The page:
While most people say that initial rounds of inventory reduction were probably a good thing, bringing on-hand inventories more inline with demand, the question always was how far will it go and for how long.
Recent reports - including the results of the Baird Industrial Distribution Survey - say destocking may be coming to an end in the last half of this year. While that may have some positive implications for sales, the end of destocking likely will not be the magic bullet to ramping up stalled factories soon.
Why? According to the Baird Survey, in the second quarter: "Inventory levels continue to decline with no restock expected in the near-term. Nearly 7 out of 10 distributors continued to reduce levels during the quarter; more than half expect to maintain current levels during the third quarter." The survey results go on to say distributors are more hesitant about upping their inventory levels while the future remains so murky.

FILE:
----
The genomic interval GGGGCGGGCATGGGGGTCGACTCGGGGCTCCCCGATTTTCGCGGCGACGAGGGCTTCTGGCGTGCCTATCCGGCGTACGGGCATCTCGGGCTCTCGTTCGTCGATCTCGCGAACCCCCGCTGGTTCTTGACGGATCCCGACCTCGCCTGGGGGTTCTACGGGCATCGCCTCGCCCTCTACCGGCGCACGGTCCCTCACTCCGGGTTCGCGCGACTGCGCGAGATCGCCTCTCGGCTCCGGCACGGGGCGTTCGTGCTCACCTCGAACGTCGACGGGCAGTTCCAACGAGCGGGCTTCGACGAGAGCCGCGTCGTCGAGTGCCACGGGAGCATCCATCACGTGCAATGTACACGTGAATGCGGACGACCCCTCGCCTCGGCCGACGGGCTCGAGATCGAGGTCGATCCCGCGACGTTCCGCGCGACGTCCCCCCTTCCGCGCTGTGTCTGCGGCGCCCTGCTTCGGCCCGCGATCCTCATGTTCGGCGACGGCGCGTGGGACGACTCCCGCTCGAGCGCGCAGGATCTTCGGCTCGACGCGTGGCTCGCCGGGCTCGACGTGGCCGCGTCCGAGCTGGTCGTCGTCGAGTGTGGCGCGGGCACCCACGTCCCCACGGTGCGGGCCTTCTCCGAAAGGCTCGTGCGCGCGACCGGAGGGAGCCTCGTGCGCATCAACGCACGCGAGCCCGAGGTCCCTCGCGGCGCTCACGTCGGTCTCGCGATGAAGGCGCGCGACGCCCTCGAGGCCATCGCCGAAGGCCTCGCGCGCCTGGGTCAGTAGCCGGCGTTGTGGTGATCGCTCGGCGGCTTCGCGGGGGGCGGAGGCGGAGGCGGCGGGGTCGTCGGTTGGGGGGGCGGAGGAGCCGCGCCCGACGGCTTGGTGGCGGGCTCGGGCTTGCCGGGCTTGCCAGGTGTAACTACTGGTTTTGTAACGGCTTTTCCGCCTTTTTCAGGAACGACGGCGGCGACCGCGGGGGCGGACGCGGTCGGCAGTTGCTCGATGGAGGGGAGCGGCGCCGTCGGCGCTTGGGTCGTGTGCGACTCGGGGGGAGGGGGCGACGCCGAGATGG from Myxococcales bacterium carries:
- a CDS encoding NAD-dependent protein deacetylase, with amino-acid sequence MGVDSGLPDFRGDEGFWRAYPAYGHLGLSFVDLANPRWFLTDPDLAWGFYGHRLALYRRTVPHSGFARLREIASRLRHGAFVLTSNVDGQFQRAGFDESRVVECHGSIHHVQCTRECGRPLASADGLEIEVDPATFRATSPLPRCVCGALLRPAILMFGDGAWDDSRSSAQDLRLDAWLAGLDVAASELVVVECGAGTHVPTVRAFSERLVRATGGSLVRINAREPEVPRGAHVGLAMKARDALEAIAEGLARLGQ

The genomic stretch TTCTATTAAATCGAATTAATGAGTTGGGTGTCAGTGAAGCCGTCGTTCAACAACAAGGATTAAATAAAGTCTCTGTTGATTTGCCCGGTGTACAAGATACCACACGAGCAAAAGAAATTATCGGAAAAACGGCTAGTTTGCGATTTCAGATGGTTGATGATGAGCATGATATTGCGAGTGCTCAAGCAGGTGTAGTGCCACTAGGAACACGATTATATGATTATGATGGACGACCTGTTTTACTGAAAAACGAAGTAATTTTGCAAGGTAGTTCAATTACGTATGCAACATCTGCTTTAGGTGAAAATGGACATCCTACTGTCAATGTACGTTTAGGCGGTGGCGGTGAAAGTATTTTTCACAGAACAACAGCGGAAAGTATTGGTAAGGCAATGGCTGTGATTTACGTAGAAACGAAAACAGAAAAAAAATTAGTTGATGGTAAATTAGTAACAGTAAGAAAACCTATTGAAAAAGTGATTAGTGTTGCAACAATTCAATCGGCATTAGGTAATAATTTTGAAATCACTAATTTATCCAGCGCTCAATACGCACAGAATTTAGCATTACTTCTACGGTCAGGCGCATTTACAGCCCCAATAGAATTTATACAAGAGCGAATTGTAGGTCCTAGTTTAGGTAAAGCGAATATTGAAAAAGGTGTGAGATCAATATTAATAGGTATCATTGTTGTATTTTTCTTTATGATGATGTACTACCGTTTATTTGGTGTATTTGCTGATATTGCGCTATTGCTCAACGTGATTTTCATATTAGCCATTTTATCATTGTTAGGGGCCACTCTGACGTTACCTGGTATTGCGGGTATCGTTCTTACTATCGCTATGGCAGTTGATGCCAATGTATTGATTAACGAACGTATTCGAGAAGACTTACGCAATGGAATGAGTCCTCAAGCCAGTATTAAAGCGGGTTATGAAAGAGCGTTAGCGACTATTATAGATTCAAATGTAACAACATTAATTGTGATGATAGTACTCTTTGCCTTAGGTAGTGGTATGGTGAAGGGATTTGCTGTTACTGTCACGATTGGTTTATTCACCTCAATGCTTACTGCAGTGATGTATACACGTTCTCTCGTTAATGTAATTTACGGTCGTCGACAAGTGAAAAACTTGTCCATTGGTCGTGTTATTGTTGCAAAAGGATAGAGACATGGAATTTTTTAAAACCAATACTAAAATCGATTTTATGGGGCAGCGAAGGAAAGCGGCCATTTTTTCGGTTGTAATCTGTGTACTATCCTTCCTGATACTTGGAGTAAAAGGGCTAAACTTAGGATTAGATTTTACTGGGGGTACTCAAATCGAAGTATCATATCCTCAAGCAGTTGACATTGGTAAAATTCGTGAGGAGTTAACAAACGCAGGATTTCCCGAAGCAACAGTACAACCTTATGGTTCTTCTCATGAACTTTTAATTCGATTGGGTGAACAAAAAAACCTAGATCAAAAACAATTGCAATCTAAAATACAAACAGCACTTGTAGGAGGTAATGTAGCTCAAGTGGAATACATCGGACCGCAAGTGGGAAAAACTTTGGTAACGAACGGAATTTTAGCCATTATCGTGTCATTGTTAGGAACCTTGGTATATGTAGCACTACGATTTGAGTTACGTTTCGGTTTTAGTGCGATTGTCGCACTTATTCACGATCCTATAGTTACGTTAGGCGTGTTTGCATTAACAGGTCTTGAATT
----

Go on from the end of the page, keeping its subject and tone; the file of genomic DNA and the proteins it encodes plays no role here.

It's not really surprising: The economy just provided a big incentive for distributors tobecome lean and enforced the idea in manufacturing. In a recent investor call, 3M CEO George Buckley talked about how the diversified manufacturer is restructuring its plants to do more with less, while keeping the flexibility to meet "x-factor" demands such as those that came up during the H1N1 virus.
With inventory levels at new lows, now may be the time to implement policies that keep your company efficient and adaptable to economic conditions while maintaining the levels of service your customers are used to.
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